Conservative media outlets jumped at the chance to revive the long-debunked myth of a "death panel" provision in the Affordable Care Act (ACA) by exploiting the serious investigation into problems within the Veterans Affairs (VA) administration.
From the May 16 edition of Fox News' Special Report with Bret Baier:
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Fox News minimized the influence of political spending by the Koch brothers in order to paint Democrats as hypocrites on the issue of campaign finance.
After championing the impact Koch ad money has had on shaping public opinion on Obamacare during the April 10 edition of Fox News' Special Report, correspondent Doug McKelway hid the influence Koch Industries' funding actually has on elections. McKelway cited an OpenSecrets.org list of the "top all-time donors," emphasizing that despite the $30 million spent on advertisements, the list ranks Koch Industries as only 59th out of 156 donors. In an attempt to attack Democrats as hypocrites for their criticisms of the Koch brothers' political spending, McKelway highlighted the fact that the top donor on Open Secret's list was ActBlue, a Democratic PAC:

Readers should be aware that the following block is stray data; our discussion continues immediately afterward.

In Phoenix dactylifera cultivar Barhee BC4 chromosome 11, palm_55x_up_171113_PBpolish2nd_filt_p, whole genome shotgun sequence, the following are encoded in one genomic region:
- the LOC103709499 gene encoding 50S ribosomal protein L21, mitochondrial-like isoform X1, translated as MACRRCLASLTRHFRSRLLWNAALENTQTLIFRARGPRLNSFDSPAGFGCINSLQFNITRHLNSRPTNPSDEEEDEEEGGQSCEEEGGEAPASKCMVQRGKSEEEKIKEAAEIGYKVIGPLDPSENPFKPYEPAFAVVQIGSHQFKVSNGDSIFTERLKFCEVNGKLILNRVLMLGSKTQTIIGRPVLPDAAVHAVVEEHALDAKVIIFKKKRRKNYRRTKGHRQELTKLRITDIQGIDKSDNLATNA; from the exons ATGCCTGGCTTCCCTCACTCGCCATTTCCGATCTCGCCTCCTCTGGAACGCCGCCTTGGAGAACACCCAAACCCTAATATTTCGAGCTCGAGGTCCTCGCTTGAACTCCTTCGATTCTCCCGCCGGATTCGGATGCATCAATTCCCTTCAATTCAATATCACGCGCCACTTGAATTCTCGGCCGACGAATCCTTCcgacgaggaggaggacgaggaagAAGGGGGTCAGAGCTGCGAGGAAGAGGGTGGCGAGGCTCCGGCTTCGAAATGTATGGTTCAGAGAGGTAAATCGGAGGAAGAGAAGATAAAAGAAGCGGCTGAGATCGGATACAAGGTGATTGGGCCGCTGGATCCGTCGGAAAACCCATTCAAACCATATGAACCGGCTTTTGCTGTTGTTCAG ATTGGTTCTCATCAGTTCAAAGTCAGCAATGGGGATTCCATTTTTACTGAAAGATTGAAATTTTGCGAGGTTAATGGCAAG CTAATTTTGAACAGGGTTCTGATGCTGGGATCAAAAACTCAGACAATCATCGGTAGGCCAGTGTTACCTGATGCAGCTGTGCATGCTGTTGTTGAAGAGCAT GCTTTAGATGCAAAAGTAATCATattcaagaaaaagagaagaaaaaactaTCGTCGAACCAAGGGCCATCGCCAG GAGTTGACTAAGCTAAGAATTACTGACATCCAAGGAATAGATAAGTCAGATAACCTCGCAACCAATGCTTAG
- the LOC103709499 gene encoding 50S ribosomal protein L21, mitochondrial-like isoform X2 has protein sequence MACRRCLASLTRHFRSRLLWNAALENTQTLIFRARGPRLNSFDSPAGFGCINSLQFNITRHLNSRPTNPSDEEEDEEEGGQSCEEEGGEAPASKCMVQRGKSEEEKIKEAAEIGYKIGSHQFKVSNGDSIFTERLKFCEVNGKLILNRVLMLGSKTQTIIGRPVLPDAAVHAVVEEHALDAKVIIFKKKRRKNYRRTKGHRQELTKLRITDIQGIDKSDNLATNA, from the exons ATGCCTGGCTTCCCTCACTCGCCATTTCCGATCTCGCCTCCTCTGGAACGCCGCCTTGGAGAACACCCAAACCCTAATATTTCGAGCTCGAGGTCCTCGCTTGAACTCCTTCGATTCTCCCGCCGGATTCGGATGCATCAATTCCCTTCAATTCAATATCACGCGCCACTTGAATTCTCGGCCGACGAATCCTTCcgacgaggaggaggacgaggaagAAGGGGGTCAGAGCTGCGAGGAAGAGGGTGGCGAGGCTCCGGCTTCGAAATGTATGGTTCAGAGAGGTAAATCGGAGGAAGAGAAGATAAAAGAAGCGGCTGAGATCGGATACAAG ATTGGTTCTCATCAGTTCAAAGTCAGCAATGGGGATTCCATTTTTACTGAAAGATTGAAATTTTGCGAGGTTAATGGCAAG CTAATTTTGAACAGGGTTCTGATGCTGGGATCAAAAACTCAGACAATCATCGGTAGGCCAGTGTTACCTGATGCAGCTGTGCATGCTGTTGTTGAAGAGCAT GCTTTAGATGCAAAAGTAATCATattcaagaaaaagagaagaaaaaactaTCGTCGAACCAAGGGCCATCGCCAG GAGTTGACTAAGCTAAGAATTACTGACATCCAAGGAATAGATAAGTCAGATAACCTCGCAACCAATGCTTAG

In response to Media Matters' documentation that a group pushing climate change denial has also rejected the known health impacts of tobacco and secondhand smoke, Fox News is suggesting that secondhand smoke is not dangerous.
On the April 9 edition of Special Report, Fox News correspondent Doug McKelway pointed to a report by the "Nongovernmental International Panel on Climate Change" (NIPCC), which was written in an attempt to debunk the United Nations' recent consensus report, to claim that "a torrent of new data is poking very large holes" in climate science. In an accompanying article at FoxNews.com, McKelway responded to a Media Matters blog post documenting that the group behind the report, the Heartland Institute, has previously denied the health impacts of tobacco, by claiming that the "Heartland's denial of the dangers of second hand smoke was re-affirmed by a large scale 2013 study":
The NIPCC ["Nongovernmental International Panel on Climate Change"] report was immediately assailed by administration supporters. The website Media Matters reported that the NIPCC study was published by the conservative Heartland Institute, which previously denied the science demonstrating the dangers of tobacco and secondhand smoke. (In fact, Heartland's denial of the dangers of second hand smoke was re-affirmed by a large scale 2013 study in the Journal of the National Cancer Institute which found "no statistically significant relationship between lung cancer and exposure to passive smoke.")